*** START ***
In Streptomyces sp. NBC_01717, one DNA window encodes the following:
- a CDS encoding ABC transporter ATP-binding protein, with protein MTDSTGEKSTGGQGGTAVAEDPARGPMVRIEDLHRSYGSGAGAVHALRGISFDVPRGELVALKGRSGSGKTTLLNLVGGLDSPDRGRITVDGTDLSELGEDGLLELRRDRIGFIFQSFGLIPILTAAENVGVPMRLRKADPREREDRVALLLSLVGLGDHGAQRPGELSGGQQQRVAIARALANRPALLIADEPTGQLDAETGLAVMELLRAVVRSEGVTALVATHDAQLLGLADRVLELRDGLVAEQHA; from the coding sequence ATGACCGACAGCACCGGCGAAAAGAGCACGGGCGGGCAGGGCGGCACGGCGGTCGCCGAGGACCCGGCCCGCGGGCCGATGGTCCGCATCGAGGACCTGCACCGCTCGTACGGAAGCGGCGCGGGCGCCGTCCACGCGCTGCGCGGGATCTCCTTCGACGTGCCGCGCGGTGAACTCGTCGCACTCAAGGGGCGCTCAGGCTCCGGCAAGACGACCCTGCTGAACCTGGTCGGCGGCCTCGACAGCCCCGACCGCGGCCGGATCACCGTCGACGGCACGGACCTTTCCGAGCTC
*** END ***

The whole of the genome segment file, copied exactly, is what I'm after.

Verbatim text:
In Streptomyces sp. NBC_01717, one DNA window encodes the following:
- a CDS encoding ABC transporter ATP-binding protein, with protein MTDSTGEKSTGGQGGTAVAEDPARGPMVRIEDLHRSYGSGAGAVHALRGISFDVPRGELVALKGRSGSGKTTLLNLVGGLDSPDRGRITVDGTDLSELGEDGLLELRRDRIGFIFQSFGLIPILTAAENVGVPMRLRKADPREREDRVALLLSLVGLGDHGAQRPGELSGGQQQRVAIARALANRPALLIADEPTGQLDAETGLAVMELLRAVVRSEGVTALVATHDAQLLGLADRVLELRDGLVAEQHA; from the coding sequence ATGACCGACAGCACCGGCGAAAAGAGCACGGGCGGGCAGGGCGGCACGGCGGTCGCCGAGGACCCGGCCCGCGGGCCGATGGTCCGCATCGAGGACCTGCACCGCTCGTACGGAAGCGGCGCGGGCGCCGTCCACGCGCTGCGCGGGATCTCCTTCGACGTGCCGCGCGGTGAACTCGTCGCACTCAAGGGGCGCTCAGGCTCCGGCAAGACGACCCTGCTGAACCTGGTCGGCGGCCTCGACAGCCCCGACCGCGGCCGGATCACCGTCGACGGCACGGACCTTTCCGAGCTC